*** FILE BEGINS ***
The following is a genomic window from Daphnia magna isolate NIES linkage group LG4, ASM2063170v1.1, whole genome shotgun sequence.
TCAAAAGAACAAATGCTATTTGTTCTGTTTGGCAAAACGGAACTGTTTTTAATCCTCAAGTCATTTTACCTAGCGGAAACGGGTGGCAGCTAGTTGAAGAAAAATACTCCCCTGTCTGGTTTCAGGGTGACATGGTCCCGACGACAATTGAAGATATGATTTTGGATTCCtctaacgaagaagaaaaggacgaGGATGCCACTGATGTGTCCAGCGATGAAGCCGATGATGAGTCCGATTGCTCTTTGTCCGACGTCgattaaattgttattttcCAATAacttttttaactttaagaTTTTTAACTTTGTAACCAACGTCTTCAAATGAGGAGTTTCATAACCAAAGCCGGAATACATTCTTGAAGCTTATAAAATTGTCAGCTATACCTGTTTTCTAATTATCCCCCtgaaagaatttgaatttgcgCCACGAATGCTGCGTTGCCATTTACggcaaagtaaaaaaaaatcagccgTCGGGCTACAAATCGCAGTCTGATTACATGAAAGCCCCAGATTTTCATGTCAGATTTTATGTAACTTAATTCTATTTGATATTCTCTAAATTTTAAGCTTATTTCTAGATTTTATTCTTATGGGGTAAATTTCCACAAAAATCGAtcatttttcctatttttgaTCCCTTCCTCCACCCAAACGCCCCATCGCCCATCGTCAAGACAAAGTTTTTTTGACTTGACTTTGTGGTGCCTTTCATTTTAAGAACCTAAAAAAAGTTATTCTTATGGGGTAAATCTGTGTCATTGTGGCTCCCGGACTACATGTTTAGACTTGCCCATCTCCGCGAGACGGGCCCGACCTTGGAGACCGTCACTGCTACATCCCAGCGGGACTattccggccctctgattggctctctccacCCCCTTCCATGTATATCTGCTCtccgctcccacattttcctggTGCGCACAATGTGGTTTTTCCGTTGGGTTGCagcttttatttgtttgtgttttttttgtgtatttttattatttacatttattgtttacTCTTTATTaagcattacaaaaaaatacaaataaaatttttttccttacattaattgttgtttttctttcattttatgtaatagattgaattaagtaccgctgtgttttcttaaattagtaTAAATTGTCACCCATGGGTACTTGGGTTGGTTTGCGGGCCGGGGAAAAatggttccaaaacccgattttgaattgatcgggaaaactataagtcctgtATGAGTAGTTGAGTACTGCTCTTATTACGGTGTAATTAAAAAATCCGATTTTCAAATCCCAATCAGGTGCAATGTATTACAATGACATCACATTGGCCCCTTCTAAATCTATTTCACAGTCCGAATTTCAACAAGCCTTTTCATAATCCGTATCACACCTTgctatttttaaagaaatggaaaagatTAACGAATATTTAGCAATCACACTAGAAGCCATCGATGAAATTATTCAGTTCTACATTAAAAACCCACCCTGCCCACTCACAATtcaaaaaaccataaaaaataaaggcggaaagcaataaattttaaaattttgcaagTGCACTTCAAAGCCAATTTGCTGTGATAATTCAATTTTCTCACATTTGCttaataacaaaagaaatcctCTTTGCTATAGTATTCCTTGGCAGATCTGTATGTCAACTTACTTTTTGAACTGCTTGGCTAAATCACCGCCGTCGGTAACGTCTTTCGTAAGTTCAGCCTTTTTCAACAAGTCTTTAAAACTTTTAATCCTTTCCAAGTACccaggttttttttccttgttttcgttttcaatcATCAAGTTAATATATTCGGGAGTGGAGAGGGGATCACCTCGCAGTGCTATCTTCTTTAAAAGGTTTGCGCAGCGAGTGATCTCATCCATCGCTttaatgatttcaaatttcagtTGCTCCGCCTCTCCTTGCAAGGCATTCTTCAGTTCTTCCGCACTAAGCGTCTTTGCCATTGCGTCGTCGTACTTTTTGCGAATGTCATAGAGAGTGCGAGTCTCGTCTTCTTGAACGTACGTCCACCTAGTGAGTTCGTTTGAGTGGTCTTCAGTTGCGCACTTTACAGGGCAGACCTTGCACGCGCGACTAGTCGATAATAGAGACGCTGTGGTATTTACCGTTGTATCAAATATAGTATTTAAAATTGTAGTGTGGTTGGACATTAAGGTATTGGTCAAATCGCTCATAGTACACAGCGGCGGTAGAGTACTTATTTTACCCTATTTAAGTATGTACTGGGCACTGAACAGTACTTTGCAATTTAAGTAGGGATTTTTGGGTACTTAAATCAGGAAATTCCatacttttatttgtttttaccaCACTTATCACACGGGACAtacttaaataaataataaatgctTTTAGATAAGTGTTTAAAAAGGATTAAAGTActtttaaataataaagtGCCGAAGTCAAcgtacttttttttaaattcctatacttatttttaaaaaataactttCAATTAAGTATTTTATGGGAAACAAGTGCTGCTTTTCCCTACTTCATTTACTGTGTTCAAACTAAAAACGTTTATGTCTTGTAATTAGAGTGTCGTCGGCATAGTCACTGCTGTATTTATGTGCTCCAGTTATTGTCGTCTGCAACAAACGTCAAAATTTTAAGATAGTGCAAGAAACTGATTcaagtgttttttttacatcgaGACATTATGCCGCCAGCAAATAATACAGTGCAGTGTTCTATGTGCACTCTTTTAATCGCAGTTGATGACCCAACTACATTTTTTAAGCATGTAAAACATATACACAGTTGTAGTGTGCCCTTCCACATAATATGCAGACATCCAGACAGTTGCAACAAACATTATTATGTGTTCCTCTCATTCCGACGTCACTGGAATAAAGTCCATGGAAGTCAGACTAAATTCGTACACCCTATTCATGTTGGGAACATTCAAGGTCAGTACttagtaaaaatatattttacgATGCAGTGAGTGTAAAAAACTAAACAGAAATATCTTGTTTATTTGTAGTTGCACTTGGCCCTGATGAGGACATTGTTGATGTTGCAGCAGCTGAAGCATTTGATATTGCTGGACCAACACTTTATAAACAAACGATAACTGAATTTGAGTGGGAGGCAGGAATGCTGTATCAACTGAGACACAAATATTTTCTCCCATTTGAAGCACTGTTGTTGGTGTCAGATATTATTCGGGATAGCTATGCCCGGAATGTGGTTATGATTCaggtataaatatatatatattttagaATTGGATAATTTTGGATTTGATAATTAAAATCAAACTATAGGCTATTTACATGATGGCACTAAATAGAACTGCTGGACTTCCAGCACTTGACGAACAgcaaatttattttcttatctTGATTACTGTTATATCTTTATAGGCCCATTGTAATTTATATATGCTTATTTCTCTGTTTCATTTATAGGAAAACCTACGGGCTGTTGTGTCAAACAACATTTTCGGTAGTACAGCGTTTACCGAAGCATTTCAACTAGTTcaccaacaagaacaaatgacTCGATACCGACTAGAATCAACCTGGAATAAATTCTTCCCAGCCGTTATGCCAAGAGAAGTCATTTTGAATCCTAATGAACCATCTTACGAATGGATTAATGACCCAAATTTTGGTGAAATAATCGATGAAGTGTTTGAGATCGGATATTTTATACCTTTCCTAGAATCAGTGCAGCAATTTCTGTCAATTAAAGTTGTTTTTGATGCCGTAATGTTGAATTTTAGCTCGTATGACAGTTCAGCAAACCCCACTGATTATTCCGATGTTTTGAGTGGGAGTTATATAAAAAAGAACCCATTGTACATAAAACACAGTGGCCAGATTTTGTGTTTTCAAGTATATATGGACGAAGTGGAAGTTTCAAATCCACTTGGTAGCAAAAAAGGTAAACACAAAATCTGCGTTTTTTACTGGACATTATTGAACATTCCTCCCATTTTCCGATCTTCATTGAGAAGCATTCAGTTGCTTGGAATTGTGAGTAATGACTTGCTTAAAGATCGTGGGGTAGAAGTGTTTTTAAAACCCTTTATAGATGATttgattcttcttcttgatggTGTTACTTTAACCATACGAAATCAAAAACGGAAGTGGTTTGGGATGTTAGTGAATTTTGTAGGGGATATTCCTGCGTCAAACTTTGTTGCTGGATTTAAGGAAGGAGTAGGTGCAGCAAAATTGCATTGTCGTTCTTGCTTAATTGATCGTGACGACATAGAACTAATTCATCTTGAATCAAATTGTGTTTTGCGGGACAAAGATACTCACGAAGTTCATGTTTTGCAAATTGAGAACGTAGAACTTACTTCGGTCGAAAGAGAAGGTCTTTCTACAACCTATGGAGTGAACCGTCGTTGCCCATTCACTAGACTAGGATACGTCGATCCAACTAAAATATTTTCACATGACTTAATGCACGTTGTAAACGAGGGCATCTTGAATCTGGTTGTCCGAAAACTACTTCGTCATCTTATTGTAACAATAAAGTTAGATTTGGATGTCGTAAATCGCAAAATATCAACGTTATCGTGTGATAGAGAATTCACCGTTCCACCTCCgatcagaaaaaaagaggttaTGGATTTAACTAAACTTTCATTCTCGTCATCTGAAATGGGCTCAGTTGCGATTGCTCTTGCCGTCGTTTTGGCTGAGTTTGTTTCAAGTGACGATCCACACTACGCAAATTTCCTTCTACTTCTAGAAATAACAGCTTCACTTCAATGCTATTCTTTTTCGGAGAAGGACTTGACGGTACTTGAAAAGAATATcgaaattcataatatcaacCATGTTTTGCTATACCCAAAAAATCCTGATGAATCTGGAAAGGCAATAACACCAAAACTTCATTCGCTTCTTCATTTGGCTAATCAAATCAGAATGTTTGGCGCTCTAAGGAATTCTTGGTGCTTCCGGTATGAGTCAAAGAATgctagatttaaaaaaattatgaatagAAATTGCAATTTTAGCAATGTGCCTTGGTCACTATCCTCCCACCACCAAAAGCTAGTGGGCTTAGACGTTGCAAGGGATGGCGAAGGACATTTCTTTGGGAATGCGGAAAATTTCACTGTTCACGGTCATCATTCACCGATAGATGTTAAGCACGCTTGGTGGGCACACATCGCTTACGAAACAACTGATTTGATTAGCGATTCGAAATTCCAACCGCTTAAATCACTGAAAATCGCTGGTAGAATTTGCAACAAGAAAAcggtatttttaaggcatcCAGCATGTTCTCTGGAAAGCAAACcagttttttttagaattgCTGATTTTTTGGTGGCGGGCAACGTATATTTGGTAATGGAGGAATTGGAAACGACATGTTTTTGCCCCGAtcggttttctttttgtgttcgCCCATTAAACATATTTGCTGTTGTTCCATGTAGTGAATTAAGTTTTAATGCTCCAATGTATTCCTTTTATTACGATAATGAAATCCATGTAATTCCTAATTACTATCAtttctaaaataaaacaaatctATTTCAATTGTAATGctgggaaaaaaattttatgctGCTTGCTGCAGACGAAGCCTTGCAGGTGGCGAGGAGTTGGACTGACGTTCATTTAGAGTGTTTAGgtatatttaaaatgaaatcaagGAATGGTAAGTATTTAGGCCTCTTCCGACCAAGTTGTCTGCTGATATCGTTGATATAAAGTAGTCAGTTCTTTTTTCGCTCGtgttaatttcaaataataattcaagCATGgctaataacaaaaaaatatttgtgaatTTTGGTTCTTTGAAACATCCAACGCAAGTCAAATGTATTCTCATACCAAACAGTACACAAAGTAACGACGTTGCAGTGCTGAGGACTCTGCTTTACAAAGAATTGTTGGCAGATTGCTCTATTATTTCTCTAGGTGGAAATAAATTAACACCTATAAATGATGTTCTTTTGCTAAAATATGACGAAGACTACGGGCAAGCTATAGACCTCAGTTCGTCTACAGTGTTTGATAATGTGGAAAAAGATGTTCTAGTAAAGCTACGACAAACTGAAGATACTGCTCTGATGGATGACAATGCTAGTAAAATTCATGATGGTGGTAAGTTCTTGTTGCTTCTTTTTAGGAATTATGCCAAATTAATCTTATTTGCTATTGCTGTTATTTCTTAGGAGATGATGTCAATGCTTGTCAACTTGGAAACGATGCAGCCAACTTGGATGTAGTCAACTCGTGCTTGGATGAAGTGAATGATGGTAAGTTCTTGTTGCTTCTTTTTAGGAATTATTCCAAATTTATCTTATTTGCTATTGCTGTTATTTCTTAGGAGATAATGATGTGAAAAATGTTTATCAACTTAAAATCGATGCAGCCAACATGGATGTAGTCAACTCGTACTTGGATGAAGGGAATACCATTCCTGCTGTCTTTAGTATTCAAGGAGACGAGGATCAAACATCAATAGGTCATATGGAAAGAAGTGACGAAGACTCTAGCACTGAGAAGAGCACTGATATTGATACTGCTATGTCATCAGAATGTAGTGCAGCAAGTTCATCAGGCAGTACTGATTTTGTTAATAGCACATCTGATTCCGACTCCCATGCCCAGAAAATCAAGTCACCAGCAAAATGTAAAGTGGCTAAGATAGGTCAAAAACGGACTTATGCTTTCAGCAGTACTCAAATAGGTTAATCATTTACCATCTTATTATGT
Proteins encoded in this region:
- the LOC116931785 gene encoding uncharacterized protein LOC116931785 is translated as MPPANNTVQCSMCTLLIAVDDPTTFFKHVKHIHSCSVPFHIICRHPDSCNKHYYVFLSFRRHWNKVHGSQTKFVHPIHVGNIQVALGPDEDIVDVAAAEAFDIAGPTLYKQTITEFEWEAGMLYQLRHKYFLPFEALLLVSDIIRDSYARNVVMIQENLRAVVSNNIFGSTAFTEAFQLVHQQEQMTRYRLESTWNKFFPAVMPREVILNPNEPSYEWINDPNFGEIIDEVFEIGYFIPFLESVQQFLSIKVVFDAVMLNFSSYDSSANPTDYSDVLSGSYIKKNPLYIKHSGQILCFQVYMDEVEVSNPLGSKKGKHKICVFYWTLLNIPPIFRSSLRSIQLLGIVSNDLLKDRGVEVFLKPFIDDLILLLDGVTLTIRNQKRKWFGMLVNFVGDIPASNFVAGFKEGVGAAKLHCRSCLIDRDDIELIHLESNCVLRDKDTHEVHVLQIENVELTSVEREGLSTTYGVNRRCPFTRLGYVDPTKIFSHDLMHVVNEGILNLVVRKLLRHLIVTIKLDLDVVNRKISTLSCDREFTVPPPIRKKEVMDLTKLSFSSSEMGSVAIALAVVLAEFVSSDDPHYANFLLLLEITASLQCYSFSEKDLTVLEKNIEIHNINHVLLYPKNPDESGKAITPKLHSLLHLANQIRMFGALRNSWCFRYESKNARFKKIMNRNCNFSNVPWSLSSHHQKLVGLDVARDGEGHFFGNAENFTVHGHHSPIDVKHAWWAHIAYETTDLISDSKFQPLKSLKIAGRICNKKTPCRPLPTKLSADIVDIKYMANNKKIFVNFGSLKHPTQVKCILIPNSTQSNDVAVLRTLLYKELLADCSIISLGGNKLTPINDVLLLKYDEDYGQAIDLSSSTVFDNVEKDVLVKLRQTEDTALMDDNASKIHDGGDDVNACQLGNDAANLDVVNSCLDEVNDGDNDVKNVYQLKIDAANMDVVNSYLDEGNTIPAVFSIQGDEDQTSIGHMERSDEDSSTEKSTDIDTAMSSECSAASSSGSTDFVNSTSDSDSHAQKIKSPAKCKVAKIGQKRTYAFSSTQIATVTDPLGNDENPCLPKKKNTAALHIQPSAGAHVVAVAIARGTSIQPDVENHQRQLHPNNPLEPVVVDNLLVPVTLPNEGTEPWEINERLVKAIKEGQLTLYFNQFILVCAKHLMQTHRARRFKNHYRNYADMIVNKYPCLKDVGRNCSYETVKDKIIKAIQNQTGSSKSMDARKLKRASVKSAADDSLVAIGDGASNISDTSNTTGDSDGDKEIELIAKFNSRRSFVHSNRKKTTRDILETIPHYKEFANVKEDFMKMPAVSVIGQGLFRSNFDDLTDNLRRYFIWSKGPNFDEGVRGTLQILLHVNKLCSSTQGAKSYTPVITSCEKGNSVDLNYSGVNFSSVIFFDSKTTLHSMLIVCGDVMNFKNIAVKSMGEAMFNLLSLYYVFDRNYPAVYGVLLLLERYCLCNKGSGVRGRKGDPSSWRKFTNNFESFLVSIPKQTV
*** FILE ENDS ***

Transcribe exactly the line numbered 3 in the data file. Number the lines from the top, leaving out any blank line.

Proteins encoded in this region: